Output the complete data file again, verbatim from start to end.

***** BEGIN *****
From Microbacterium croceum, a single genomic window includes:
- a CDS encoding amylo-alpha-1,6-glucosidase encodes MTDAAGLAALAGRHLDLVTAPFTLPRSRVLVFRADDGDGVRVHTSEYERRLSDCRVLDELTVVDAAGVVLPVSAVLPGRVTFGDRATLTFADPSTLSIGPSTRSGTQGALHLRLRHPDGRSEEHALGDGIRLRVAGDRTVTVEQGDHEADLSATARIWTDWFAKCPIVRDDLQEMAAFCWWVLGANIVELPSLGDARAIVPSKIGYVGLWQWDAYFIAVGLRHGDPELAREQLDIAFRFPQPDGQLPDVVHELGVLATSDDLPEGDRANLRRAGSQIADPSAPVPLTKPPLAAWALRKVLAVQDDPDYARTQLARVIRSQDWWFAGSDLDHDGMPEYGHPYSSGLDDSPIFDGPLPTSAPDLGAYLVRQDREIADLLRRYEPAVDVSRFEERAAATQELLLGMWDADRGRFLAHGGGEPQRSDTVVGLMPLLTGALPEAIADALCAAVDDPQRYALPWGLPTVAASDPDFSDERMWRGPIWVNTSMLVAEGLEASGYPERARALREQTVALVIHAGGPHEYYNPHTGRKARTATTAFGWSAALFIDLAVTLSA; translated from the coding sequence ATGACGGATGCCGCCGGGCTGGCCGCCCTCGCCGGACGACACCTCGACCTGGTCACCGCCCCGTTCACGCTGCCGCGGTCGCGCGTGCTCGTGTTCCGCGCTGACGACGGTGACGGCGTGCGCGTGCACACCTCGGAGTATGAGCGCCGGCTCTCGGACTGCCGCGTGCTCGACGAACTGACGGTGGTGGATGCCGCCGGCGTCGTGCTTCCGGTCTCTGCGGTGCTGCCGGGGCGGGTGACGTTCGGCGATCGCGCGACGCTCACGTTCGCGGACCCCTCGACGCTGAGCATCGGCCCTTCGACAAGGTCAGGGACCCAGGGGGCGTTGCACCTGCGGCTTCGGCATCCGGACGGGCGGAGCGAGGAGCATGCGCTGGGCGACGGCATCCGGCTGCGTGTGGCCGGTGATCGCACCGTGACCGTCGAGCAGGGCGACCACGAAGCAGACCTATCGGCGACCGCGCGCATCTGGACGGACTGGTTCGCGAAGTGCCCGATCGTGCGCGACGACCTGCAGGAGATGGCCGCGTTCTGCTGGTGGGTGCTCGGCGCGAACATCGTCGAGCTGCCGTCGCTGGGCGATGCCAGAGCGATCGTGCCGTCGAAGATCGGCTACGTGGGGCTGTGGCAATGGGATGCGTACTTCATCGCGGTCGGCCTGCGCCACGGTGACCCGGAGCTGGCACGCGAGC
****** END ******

From Microbacterium croceum, a single genomic window includes:
- a CDS encoding amylo-alpha-1,6-glucosidase encodes MTDAAGLAALAGRHLDLVTAPFTLPRSRVLVFRADDGDGVRVHTSEYERRLSDCRVLDELTVVDAAGVVLPVSAVLPGRVTFGDRATLTFADPSTLSIGPSTRSGTQGALHLRLRHPDGRSEEHALGDGIRLRVAGDRTVTVEQGDHEADLSATARIWTDWFAKCPIVRDDLQEMAAFCWWVLGANIVELPSLGDARAIVPSKIGYVGLWQWDAYFIAVGLRHGDPELAREQLDIAFRFPQPDGQLPDVVHELGVLATSDDLPEGDRANLRRAGSQIADPSAPVPLTKPPLAAWALRKVLAVQDDPDYARTQLARVIRSQDWWFAGSDLDHDGMPEYGHPYSSGLDDSPIFDGPLPTSAPDLGAYLVRQDREIADLLRRYEPAVDVSRFEERAAATQELLLGMWDADRGRFLAHGGGEPQRSDTVVGLMPLLTGALPEAIADALCAAVDDPQRYALPWGLPTVAASDPDFSDERMWRGPIWVNTSMLVAEGLEASGYPERARALREQTVALVIHAGGPHEYYNPHTGRKARTATTAFGWSAALFIDLAVTLSA; translated from the coding sequence ATGACGGATGCCGCCGGGCTGGCCGCCCTCGCCGGACGACACCTCGACCTGGTCACCGCCCCGTTCACGCTGCCGCGGTCGCGCGTGCTCGTGTTCCGCGCTGACGACGGTGACGGCGTGCGCGTGCACACCTCGGAGTATGAGCGCCGGCTCTCGGACTGCCGCGTGCTCGACGAACTGACGGTGGTGGATGCCGCCGGCGTCGTGCTTCCGGTCTCTGCGGTGCTGCCGGGGCGGGTGACGTTCGGCGATCGCGCGACGCTCACGTTCGCGGACCCCTCGACGCTGAGCATCGGCCCTTCGACAAGGTCAGGGACCCAGGGGGCGTTGCACCTGCGGCTTCGGCATCCGGACGGGCGGAGCGAGGAGCATGCGCTGGGCGACGGCATCCGGCTGCGTGTGGCCGGTGATCGCACCGTGACCGTCGAGCAGGGCGACCACGAAGCAGACCTATCGGCGACCGCGCGCATCTGGACGGACTGGTTCGCGAAGTGCCCGATCGTGCGCGACGACCTGCAGGAGATGGCCGCGTTCTGCTGGTGGGTGCTCGGCGCGAACATCGTCGAGCTGCCGTCGCTGGGCGATGCCAGAGCGATCGTGCCGTCGAAGATCGGCTACGTGGGGCTGTGGCAATGGGATGCGTACTTCATCGCGGTCGGCCTGCGCCACGGTGACCCGGAGCTGGCACGCGAGC